Ecclesiastical Sewing

Sewing has been a life long passion. It was only natural that my love of sewing resulted in pursuing a degree in Costume Design. Now being able to combine that passion for design with sewing for the Church brings double pleasure.

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When I started making  Ecclesiastical  or Church Vestments, there was not much available in the way of techniques, church vestment patterns, Liturgical Embroidery Designs or Ecclesiastical Embroidery Patterns. Locating instructions for sewing altar hangings, church linens and church vestments was a struggle. It has taken years of searching and study to find the remnants of an art form that has nearly vanished. During this journey, I have met many kindred spirits who share the same passions and quest for knowledge related to Church Vestments and Vestment Making. There have been struggles to overcome and lessons learned. There is nothing quite like the joy that comes when a church vestment project, not only turns out, but turns out very well. Now it is time to share the information I have gained relating to Ecclesiastical Sewing with others. From this desire,  Ecclesiastical Sewing was born.  Ecclesiastical Sewing is our  online store front where you may purchase liturgical fabrics, patterns, machine and hand embroidery deigns and church vestment patterns.

Along the way, I hope to share photos of works in process such as chalice veils, altar frontals, pulpit falls, chasubles and pastoral or priest stoles; works I have completed including hand embroidered Ecclesiastical designs, pieces from collections I have seen, ideas and musings for future projects, techniques, and with any luck, perhaps…….well, time will tell the rest.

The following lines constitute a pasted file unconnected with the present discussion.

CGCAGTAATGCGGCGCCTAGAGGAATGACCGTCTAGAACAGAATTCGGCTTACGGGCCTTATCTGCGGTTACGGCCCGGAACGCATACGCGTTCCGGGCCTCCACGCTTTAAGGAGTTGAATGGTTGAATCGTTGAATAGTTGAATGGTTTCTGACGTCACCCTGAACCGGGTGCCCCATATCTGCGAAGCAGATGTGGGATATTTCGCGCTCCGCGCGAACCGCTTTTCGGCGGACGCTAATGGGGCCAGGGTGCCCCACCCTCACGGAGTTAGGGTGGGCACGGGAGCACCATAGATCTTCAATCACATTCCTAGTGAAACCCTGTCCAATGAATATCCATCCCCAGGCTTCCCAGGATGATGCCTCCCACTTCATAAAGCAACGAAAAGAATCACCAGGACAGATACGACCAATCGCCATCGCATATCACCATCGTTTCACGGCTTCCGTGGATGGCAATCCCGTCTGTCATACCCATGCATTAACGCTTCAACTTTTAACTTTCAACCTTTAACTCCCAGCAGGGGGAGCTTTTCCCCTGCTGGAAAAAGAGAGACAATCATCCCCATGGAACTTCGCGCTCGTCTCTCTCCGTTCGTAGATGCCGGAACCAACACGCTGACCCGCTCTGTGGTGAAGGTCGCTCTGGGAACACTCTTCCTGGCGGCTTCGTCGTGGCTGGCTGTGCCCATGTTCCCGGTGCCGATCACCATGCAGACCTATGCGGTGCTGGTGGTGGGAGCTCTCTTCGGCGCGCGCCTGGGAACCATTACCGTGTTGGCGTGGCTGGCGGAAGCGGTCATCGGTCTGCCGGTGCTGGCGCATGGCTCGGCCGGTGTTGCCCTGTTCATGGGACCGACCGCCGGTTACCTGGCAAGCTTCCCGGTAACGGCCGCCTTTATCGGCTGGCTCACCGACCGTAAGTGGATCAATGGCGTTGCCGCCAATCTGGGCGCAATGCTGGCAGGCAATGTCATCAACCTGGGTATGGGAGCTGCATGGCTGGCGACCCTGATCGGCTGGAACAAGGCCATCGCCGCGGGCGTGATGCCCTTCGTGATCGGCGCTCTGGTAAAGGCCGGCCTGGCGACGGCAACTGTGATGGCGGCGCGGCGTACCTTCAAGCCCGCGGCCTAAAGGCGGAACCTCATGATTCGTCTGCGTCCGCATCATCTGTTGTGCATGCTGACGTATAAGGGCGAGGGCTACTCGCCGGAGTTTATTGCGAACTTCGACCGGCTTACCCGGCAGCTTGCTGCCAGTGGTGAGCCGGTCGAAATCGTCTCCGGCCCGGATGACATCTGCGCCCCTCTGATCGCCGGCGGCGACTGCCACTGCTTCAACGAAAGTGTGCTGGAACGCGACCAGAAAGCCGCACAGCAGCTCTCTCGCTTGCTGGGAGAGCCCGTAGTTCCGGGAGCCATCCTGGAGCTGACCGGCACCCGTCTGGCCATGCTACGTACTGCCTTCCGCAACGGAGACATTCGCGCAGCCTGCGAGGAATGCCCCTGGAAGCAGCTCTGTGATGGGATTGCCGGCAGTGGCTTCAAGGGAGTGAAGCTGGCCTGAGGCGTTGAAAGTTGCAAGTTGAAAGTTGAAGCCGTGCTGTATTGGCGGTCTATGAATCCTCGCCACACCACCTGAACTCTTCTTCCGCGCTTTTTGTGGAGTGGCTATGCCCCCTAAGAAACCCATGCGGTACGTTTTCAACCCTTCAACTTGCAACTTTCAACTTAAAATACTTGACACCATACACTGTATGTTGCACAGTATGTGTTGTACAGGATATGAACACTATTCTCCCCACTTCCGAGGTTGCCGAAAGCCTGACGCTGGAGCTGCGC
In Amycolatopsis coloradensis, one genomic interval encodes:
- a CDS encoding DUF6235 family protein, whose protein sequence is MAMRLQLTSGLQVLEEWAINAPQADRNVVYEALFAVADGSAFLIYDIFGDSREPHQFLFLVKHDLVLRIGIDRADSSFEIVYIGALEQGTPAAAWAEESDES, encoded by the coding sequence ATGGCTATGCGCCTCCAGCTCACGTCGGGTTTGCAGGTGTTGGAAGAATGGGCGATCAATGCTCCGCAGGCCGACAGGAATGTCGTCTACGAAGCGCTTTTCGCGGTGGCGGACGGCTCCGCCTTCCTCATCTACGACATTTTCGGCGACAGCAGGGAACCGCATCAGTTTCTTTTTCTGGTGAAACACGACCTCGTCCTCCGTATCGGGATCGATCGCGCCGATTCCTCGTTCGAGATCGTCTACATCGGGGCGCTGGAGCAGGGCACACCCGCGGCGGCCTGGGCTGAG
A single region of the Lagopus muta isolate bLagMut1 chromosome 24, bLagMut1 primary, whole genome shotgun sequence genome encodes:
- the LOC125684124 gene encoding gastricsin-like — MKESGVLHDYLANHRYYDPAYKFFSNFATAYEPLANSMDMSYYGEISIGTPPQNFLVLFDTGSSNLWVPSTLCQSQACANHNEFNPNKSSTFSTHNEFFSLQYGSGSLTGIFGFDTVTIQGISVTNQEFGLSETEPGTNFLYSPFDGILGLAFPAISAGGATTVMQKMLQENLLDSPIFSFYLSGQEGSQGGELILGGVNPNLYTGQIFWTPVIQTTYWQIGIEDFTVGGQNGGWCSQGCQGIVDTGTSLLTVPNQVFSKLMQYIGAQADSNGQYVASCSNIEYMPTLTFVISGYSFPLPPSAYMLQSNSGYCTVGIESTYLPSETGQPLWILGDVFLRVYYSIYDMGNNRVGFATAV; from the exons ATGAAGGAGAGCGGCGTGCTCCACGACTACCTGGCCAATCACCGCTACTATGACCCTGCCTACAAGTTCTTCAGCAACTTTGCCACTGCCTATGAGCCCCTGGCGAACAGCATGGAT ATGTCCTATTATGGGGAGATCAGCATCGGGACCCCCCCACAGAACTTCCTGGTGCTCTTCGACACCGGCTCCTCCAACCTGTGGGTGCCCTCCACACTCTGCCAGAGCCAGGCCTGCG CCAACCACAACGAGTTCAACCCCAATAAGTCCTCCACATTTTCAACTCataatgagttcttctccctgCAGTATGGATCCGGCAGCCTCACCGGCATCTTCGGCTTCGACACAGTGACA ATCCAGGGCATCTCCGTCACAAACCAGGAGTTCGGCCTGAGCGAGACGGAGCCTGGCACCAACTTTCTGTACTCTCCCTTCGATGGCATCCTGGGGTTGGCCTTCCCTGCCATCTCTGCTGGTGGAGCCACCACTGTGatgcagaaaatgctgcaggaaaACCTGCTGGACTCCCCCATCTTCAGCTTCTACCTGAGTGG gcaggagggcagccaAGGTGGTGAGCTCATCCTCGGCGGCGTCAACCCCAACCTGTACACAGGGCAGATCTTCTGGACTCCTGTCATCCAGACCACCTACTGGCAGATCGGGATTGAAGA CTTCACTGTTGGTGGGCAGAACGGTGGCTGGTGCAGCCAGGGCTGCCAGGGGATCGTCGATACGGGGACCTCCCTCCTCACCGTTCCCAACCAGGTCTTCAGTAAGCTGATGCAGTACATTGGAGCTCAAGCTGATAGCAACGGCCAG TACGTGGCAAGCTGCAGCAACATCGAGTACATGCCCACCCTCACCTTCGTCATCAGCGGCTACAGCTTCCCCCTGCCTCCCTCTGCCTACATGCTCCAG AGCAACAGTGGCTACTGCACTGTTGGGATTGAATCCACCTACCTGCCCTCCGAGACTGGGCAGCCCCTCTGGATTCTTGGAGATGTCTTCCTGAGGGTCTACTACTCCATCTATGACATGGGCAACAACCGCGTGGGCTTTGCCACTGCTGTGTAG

Come along and join me on the journey.

Soli Deo Gloria

Be sure to visit our online store front Ecclesiastical Sewing where you may shop for Liturgical Fabrics, altar linen fabrics, church vestment making patterns, liturgical machine embroidery designschurch vestment trims and notions and so much more. You may also find us on  Ecclesiastical Sewing  on Facebook , Twitter, and Pinterest.

 

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2 Comments »

  1. Carrie – I have a question about how your altar frontal is assembled and used. I have never actually seen a full frontal and super frontal in use on the altar (at least, that I recall!) Our present altar fair linen is the exact depth of the altar, so nothing hangs over front or back, but there is about a 12″ overhang on each side. With a full frontal, where most of the design area is on the front, does the fair linen overhang on the sides, or should I make a smaller fair linen the same size as the top of the altar?

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    • The fair linen sounds like it is the correct dimensions. My Dear Friend, Elizabeth Morgan, advises that the fair linen should have the same depth as a superfrontal. The superfrontal ranges in depth from 9 to 12″. What you describe is how Elizabeth instructed me to make the fair linen and frontal years ago. The fair linen should always hang over the ends of the altar. We use another piece underneath the fair linen that is the exact size of the altar top, which is placed over on top of the frontal decking. Sorry, the name of this piece escapes me at the moment. From the bottom up, there is the frontal decking, the linen piece that is exactly the size of the mensa top, and then the fair linen. I will try to get photos this weekend on how the frontal is assembled and placed on the altar.

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